Preach the Word#2. “The Sermon.”

Preach the Word#2. “The Sermon.”

One preacher quipped that he had found a “Binding example” for his lengthy sermons. He said that you need to look no further than Paul’s sermon in Troas (Acts 20). He added that Luke, who was in church listening to the sermon, attested to his theory when he wrote: “Paul was preaching to them, and since he was leaving the next day, he kept talking until midnight” (Acts 20:7b). Of course, one must ask if we also have there a “Binding example” for falling asleep in church? It pays to remember that, while Paul’s sermon was pushing on into the night, one of the members, Eutychus, was overcome with sleep and fell to his death from the third-floor window.

Sermons transform the lives of the hearers. This is not by the design of man, but by the design of God. “My word,” says God, “…shall not return to me empty, but it shall accomplish that which I purpose, and shall succeed in the thing for which I sent it” (Isaiah 55:11).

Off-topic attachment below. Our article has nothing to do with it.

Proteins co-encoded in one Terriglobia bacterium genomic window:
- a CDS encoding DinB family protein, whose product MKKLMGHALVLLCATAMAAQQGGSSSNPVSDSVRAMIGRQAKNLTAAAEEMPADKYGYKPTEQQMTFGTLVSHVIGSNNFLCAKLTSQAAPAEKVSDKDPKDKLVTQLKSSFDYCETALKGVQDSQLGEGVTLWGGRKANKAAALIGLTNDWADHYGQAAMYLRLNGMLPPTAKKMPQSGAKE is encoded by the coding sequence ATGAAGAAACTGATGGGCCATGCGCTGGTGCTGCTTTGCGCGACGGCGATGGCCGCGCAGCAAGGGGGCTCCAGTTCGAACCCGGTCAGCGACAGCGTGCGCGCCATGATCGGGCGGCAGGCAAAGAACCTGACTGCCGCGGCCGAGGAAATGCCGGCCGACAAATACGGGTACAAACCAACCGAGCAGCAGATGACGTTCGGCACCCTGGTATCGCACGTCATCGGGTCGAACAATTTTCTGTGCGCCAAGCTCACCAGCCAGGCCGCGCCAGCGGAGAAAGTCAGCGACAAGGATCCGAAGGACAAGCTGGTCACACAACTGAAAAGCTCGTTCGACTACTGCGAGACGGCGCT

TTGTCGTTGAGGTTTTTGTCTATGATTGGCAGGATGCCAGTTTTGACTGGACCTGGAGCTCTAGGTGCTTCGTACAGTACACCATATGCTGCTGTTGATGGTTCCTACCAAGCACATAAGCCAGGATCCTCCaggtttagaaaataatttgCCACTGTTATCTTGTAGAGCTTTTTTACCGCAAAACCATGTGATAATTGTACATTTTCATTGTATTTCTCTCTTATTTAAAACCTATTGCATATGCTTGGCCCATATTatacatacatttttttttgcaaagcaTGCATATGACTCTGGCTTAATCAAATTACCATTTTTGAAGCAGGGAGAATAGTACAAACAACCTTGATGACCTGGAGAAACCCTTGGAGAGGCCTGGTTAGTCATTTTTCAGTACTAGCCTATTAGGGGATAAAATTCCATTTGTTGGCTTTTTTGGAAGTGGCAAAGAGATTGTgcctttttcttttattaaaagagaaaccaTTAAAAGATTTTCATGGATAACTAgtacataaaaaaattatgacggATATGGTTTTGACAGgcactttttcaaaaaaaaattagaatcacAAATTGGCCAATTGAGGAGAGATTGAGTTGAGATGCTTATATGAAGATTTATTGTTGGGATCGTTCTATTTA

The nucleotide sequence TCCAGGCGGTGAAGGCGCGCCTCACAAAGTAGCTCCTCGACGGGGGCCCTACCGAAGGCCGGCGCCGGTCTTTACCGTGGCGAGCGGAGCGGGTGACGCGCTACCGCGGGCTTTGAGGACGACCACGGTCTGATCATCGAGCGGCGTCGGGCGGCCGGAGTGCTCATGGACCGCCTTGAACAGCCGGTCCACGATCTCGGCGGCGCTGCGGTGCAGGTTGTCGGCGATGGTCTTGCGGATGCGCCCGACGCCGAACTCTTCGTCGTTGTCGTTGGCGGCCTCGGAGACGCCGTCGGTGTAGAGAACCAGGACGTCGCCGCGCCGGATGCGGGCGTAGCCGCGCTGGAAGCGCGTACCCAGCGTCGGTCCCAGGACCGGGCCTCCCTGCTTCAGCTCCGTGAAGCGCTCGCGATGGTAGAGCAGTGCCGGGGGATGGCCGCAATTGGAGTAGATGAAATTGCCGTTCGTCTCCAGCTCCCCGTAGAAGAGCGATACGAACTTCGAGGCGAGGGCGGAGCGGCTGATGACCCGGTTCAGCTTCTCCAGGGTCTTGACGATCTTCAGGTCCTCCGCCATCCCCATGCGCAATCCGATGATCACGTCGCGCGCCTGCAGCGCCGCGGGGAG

Thus, the goal of every sermon is to preach God’s word and to let it do what it alone can do—convict the hearts of men.

Like singers and their songs, preachers and their sermons are subject to popular trends.

The old hell-fire-and-brimstone sermons from back in great-granddad’s day have been replaced by more measured, moderate tones. I do believe that sermons will return to that direct repent-or-perish style. This will happen first in the revivalist churches, and will again become a fad in most churches.

I have met those who believe that sermons are an anachronism, ramblings of egoists of a bygone error. They insist that their messages, be they brief homilies on the issues of the day, or long discourses extolling the virtues of their “exclusively scriptural messages,” they must be judged by the same standard as the rest of us.

The test is the content and the response:

“But some days later Felix arrived with Drusilla, his wife who was a Jewess, and sent for Paul and heard him speak about faith in Christ Jesus. But as he was discussing righteousness, self-control and the judgment to come, Felix became frightened and said, “Go away for the present, and when I find time I will summon you” (Acts 24:24-25).

John Staiger


Add a Comment

Your email address will not be published. Required fields are marked *